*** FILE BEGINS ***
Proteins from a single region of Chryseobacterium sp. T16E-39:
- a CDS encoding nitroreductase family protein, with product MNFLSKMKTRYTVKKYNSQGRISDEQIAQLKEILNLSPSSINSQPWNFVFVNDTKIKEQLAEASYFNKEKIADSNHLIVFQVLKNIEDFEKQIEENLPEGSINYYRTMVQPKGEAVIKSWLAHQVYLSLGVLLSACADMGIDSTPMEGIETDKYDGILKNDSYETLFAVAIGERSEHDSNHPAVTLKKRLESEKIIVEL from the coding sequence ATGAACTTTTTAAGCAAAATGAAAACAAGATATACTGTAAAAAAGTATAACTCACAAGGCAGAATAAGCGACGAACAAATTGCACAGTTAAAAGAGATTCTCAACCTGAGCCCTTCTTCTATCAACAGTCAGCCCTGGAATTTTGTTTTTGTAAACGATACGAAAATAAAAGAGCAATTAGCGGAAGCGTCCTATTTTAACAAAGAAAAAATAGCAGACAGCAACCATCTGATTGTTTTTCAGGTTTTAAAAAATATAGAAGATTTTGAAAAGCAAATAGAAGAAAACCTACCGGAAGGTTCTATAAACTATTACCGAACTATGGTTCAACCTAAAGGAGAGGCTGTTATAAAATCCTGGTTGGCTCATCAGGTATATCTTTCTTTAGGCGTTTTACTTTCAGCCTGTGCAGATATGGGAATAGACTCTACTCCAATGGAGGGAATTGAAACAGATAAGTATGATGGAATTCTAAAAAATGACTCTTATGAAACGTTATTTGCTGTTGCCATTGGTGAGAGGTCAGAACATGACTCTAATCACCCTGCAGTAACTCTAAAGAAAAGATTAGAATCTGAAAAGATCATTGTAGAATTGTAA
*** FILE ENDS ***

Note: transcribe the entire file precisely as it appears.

Proteins from a single region of Chryseobacterium sp. T16E-39:
- a CDS encoding nitroreductase family protein, with product MNFLSKMKTRYTVKKYNSQGRISDEQIAQLKEILNLSPSSINSQPWNFVFVNDTKIKEQLAEASYFNKEKIADSNHLIVFQVLKNIEDFEKQIEENLPEGSINYYRTMVQPKGEAVIKSWLAHQVYLSLGVLLSACADMGIDSTPMEGIETDKYDGILKNDSYETLFAVAIGERSEHDSNHPAVTLKKRLESEKIIVEL from the coding sequence ATGAACTTTTTAAGCAAAATGAAAACAAGATATACTGTAAAAAAGTATAACTCACAAGGCAGAATAAGCGACGAACAAATTGCACAGTTAAAAGAGATTCTCAACCTGAGCCCTTCTTCTATCAACAGTCAGCCCTGGAATTTTGTTTTTGTAAACGATACGAAAATAAAAGAGCAATTAGCGGAAGCGTCCTATTTTAACAAAGAAAAAATAGCAGACAGCAACCATCTGATTGTTTTTCAGGTTTTAAAAAATATAGAAGATTTTGAAAAGCAAATAGAAGAAAACCTACCGGAAGGTTCTATAAACTATTACCGAACTATGGTTCAACCTAAAGGAGAGGCTGTTATAAAATCCTGGTTGGCTCATCAGGTATATCTTTCTTTAGGCGTTTTACTTTCAGCCTGTGCAGATATGGGAATAGACTCTACTCCAATGGAGGGAATTGAAACAGATAAGTATGATGGAATTCTAAAAAATGACTCTTATGAAACGTTATTTGCTGTTGCCATTGGTGAGAGGTCAGAACATGACTCTAATCACCCTGCAGTAACTCTAAAGAAAAGATTAGAATCTGAAAAGATCATTGTAGAATTGTAA